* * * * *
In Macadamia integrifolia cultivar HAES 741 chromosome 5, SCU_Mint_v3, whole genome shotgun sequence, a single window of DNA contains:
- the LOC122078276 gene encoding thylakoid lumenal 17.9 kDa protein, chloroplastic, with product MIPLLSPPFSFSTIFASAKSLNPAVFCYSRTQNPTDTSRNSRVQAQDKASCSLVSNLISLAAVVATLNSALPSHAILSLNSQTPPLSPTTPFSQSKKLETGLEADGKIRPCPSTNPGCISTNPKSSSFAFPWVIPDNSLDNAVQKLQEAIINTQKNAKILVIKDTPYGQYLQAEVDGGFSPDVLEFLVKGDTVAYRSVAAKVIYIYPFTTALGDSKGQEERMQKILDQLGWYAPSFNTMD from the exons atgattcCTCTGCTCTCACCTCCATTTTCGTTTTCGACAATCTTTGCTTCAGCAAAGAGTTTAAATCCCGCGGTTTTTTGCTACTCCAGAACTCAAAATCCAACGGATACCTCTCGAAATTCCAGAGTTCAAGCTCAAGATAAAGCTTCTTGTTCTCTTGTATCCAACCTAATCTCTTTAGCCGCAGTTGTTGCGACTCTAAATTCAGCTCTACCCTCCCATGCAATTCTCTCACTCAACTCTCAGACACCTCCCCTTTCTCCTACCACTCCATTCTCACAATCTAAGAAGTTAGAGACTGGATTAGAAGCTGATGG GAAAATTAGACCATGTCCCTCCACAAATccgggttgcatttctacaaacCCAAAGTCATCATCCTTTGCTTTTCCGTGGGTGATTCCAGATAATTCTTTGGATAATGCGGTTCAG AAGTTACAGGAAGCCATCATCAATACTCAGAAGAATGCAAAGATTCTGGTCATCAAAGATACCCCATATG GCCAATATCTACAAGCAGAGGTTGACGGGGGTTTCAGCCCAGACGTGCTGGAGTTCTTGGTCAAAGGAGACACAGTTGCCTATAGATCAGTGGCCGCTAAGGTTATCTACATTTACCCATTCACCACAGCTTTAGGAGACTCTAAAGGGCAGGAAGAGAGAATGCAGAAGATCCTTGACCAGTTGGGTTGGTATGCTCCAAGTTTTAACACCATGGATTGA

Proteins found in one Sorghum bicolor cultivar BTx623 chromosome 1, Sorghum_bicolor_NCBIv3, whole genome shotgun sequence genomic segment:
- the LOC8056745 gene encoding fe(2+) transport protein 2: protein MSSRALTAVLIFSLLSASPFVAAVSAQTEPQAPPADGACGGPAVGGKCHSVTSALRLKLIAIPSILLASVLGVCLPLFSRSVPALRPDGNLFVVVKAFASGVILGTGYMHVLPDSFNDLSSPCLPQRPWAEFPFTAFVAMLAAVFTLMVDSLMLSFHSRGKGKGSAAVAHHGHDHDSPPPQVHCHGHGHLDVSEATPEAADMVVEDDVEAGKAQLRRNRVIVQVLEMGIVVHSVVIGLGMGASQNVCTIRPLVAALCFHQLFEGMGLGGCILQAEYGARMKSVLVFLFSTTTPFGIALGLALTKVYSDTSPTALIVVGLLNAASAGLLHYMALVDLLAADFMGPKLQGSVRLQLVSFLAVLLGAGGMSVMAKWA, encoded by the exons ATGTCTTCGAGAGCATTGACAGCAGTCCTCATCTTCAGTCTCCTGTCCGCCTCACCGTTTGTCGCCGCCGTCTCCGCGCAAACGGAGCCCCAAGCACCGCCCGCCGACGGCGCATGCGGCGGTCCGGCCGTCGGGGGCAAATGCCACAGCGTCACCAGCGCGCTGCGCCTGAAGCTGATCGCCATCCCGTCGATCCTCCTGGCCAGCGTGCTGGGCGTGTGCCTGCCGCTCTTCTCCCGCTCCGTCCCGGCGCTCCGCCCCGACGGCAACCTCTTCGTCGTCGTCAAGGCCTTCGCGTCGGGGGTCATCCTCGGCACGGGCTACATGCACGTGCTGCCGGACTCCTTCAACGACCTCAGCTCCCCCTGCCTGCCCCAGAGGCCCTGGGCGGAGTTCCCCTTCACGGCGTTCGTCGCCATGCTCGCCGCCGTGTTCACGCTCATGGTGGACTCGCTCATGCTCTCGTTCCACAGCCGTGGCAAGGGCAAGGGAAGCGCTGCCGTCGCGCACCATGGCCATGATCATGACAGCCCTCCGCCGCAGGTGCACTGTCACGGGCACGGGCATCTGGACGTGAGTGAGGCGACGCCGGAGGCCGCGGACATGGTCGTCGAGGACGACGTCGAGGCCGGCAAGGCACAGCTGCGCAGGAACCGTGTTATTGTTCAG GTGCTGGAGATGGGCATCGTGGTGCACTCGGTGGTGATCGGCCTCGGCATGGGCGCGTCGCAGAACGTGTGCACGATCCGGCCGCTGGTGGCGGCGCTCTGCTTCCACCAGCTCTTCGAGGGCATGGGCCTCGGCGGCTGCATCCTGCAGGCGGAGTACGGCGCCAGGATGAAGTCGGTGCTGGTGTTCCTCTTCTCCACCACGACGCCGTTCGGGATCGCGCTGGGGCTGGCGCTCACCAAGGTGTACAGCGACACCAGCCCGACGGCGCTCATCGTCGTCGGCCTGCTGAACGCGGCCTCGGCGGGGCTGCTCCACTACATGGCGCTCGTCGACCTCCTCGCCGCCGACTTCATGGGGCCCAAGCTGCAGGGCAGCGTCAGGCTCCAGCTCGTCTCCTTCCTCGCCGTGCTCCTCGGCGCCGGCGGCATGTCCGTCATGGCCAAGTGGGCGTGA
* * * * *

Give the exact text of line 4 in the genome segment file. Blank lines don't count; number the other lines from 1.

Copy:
- the LOC8056745 gene encoding fe(2+) transport protein 2: protein MSSRALTAVLIFSLLSASPFVAAVSAQTEPQAPPADGACGGPAVGGKCHSVTSALRLKLIAIPSILLASVLGVCLPLFSRSVPALRPDGNLFVVVKAFASGVILGTGYMHVLPDSFNDLSSPCLPQRPWAEFPFTAFVAMLAAVFTLMVDSLMLSFHSRGKGKGSAAVAHHGHDHDSPPPQVHCHGHGHLDVSEATPEAADMVVEDDVEAGKAQLRRNRVIVQVLEMGIVVHSVVIGLGMGASQNVCTIRPLVAALCFHQLFEGMGLGGCILQAEYGARMKSVLVFLFSTTTPFGIALGLALTKVYSDTSPTALIVVGLLNAASAGLLHYMALVDLLAADFMGPKLQGSVRLQLVSFLAVLLGAGGMSVMAKWA, encoded by the exons ATGTCTTCGAGAGCATTGACAGCAGTCCTCATCTTCAGTCTCCTGTCCGCCTCACCGTTTGTCGCCGCCGTCTCCGCGCAAACGGAGCCCCAAGCACCGCCCGCCGACGGCGCATGCGGCGGTCCGGCCGTCGGGGGCAAATGCCACAGCGTCACCAGCGCGCTGCGCCTGAAGCTGATCGCCATCCCGTCGATCCTCCTGGCCAGCGTGCTGGGCGTGTGCCTGCCGCTCTTCTCCCGCTCCGTCCCGGCGCTCCGCCCCGACGGCAACCTCTTCGTCGTCGTCAAGGCCTTCGCGTCGGGGGTCATCCTCGGCACGGGCTACATGCACGTGCTGCCGGACTCCTTCAACGACCTCAGCTCCCCCTGCCTGCCCCAGAGGCCCTGGGCGGAGTTCCCCTTCACGGCGTTCGTCGCCATGCTCGCCGCCGTGTTCACGCTCATGGTGGACTCGCTCATGCTCTCGTTCCACAGCCGTGGCAAGGGCAAGGGAAGCGCTGCCGTCGCGCACCATGGCCATGATCATGACAGCCCTCCGCCGCAGGTGCACTGTCACGGGCACGGGCATCTGGACGTGAGTGAGGCGACGCCGGAGGCCGCGGACATGGTCGTCGAGGACGACGTCGAGGCCGGCAAGGCACAGCTGCGCAGGAACCGTGTTATTGTTCAG GTGCTGGAGATGGGCATCGTGGTGCACTCGGTGGTGATCGGCCTCGGCATGGGCGCGTCGCAGAACGTGTGCACGATCCGGCCGCTGGTGGCGGCGCTCTGCTTCCACCAGCTCTTCGAGGGCATGGGCCTCGGCGGCTGCATCCTGCAGGCGGAGTACGGCGCCAGGATGAAGTCGGTGCTGGTGTTCCTCTTCTCCACCACGACGCCGTTCGGGATCGCGCTGGGGCTGGCGCTCACCAAGGTGTACAGCGACACCAGCCCGACGGCGCTCATCGTCGTCGGCCTGCTGAACGCGGCCTCGGCGGGGCTGCTCCACTACATGGCGCTCGTCGACCTCCTCGCCGCCGACTTCATGGGGCCCAAGCTGCAGGGCAGCGTCAGGCTCCAGCTCGTCTCCTTCCTCGCCGTGCTCCTCGGCGCCGGCGGCATGTCCGTCATGGCCAAGTGGGCGTGA